William Daley: Obama names Daley his new chief of staff
WASHINGTON -- President Obama announced William Daley as his new chief of staff Thursday afternoon, praising the fellow Chicagoan as uniquely suited to guide the White House as it focuses on restoring the nation’s economy.
Daley, the former Commerce secretary under Bill Clinton, will take over from Pete Rouse, who has been serving as interim chief of staff.
In an East Room announcement attended by senior West Wing staff and Cabinet officials, Obama said Daley “possesses a deep understanding of how jobs are created and how to grow our economy.”
“Few Americans can boast the breadth of experience that Bill brings to this job,” the president said.
Daley, son of one Chicago mayor and brother of another, talked about visiting the White House with his family 50 years ago this month, after John F. Kennedy came to the Oval Office.
“You, Mr. President, have proven your strength, your leadership, your vision during a most difficult time for our nation and for the world,” he said. “I am pleased to answer your call.”
Obama also paid tribute to Rouse as he announced Rouse would continue to serve in the administration as a counselor to the president, considered an advancement from his previous position as senior advisor. Rouse has worked with Obama since he took office as Illinois’ U.S. senator in 2005.
“He is a unique and indispensable asset to me, and to this administration. I could not imagine life here without him, and I told him so,” Obama said, following a standing ovation.
The president’s choice of Daley reflects his interest in bringing a fresh voice into his inner circle, according to one senior administration official.
Daley also has management experience in both the political and business settings, and even though the two men are not personally close, Obama trusts his judgment.
Rouse made the recommendation to Obama that he hire Daley for the position, the official said. The official said Rouse had told President Obama this fall that he would serve as interim chief of staff and conduct an assessment of the White House flow chart but that he wanted to leave the administration at the end of those duties.
Rouse’s intent to leave was not widely known within the White House.
Obama talked Rouse into staying and keeping watch over organization and operations of the White House, according to the source, who requested anonymity in order to speak freely about internal personnel matters.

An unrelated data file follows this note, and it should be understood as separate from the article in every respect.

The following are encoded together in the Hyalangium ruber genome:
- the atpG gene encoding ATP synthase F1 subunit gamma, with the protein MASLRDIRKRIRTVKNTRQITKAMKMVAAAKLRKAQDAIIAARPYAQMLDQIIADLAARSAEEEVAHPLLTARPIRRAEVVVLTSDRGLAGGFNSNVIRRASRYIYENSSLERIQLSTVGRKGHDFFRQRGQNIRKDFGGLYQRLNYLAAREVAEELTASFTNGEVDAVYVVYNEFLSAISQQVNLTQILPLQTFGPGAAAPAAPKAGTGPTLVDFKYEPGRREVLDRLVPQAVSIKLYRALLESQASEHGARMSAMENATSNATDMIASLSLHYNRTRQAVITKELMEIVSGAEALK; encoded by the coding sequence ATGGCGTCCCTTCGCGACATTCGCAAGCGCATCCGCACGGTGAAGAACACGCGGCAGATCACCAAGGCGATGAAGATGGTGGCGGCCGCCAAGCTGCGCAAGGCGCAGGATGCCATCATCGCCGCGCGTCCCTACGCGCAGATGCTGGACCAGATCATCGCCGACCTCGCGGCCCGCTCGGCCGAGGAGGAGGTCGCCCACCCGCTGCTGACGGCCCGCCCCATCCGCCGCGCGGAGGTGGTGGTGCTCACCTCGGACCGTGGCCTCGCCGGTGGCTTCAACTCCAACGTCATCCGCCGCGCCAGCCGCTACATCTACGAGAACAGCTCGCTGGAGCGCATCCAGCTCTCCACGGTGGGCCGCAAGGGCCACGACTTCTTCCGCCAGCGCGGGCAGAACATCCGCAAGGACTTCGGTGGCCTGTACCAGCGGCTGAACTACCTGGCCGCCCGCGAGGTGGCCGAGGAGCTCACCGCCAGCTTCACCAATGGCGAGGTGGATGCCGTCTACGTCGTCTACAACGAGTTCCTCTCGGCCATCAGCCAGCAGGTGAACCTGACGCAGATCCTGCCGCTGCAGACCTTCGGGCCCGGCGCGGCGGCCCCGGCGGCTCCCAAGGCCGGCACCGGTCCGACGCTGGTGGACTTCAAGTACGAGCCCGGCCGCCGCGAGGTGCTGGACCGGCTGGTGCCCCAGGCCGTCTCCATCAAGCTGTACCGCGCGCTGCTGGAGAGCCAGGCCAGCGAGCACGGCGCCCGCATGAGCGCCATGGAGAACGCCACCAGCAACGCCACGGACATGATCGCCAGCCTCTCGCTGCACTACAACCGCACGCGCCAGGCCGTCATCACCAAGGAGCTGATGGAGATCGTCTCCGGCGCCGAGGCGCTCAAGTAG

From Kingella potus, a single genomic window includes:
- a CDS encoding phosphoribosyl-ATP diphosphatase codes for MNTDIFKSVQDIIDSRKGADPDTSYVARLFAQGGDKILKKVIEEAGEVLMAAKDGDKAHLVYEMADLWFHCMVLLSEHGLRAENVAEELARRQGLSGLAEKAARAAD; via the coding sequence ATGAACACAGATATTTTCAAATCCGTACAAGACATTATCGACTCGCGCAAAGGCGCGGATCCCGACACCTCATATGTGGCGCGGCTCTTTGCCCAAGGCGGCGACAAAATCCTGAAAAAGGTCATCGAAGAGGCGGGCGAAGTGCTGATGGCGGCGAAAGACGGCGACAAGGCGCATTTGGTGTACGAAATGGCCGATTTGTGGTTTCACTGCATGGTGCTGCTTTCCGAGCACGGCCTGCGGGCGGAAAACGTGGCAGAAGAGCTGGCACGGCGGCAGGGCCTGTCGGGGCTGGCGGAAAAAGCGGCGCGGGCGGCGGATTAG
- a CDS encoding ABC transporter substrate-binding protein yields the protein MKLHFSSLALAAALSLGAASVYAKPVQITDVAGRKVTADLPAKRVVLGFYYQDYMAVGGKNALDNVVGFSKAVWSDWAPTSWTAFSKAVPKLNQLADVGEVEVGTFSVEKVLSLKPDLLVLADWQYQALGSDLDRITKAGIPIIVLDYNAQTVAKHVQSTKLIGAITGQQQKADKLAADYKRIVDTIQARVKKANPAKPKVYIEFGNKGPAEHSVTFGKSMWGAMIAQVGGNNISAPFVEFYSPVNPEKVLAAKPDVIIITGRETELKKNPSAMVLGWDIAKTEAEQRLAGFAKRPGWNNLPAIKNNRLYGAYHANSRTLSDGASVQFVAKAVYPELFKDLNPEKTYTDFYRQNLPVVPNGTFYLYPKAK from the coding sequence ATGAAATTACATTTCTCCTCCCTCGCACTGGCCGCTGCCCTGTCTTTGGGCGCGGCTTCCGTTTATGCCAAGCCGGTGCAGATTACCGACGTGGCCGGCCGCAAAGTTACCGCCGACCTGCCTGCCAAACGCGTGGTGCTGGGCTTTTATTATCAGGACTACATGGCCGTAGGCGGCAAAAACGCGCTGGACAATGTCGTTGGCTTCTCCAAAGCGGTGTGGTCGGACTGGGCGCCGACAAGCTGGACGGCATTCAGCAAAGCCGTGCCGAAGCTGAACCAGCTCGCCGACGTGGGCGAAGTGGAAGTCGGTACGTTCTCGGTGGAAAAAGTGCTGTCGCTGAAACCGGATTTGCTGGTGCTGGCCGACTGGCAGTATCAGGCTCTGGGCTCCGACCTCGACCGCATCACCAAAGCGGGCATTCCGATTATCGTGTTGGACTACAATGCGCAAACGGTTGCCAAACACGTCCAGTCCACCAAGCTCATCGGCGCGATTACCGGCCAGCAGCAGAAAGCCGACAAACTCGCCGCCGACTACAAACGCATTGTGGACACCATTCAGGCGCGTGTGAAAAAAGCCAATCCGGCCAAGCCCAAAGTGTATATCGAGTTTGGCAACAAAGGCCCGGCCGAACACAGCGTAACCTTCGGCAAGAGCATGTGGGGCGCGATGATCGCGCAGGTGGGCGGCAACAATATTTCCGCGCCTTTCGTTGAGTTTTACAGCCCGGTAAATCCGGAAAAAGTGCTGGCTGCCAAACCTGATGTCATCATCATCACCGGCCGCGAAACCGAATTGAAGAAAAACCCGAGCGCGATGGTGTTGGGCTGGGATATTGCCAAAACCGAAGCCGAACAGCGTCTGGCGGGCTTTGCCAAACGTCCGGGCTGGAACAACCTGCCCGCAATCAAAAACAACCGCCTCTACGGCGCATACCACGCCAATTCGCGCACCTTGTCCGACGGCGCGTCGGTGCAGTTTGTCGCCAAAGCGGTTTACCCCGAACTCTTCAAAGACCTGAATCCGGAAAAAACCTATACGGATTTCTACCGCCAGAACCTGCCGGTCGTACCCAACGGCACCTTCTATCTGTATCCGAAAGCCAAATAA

The appointment was met with immediate approval by the U.S. Chamber of Commerce, an organization that has often clashed with the White House.
“Bill Daley is a man of stature and extraordinary experience in government, business, trade negotiations and global affairs. He’s an accomplished manager and strong leader,” said Chamber of Commerce Chief Executive Thomas J. Donohue. “We look forward to working with him to accelerate our recovery, grow the economy, create jobs, and tackle America’s global challenges.”
Meanwhile MoveOn.org, a leading liberal organization, highlighted Daley’s ties to “Big Banks and Big Business,” saying his selection “is troubling and sends the wrong message to the American people.”
“If President Obama listens to that kind of political advice from Bill Daley, Democrats will suffer a disastrous 2012,” said Adam Green, co-founder of the Progressive Change Campaign Committee, which recently launched a television ad in Iowa criticizing the president’s compromise on Bush-era tax rates.
The appointment of Daley cements the Chicago presence in the White House and brings to full circle a chain of events set off by Daley’s brother. The position of chief of staff opened up after Chicago Mayor Richard M. Daley announced last year that he would not seek reelection. Within weeks, Obama’s chief of staff, Rahm Emanuel, was on his way back to Chicago to run for the job.
Julian Zelizer, a Princeton University history professor who specializes in the presidency, said Thursday that it’s common for chief executives to face criticism for encircling themselves with an insular group of advisors from their home states.
“It’s a common attack. When Carter was president, everyone complained about the ‘Georgia mafia.’ When Kennedy was in the White House, it was the ‘Boston mafia,’ ” he said. “There’s always this kind of attack that the president is surrounded by an insular group that doesn’t allow him to see what the rest of America is thinking.”
But he is quick to add that Daley transcends the sharp-elbowed world of Chicago politics in light of his resume, which includes his stint as U.S. Commerce secretary.
“Daley is not just a Chicagoan. He also has experience in Washington, and he’s a veteran political operator. So he brings the best of both worlds.”
Daley’s selection comes amid a broad shuffle of top advisors in the West Wing. On Wednesday, Gibbs announced he would soon step down from his post as the administration’s top spokesman next month. Senior advisor David Axelrod is set to return to Chicago to work on Obama’s reelection campaign.
In addition, a senior White House official confirms that the president will announce Friday his choice of Gene Sperling to replace Lawrence Summers as director of the National Economic Council. Sperling currently serves as a counselor to Treasury Secretary Timothy Geithner.
Katherine Skiba and Michael A. Memoli contributed reporting from Washington.
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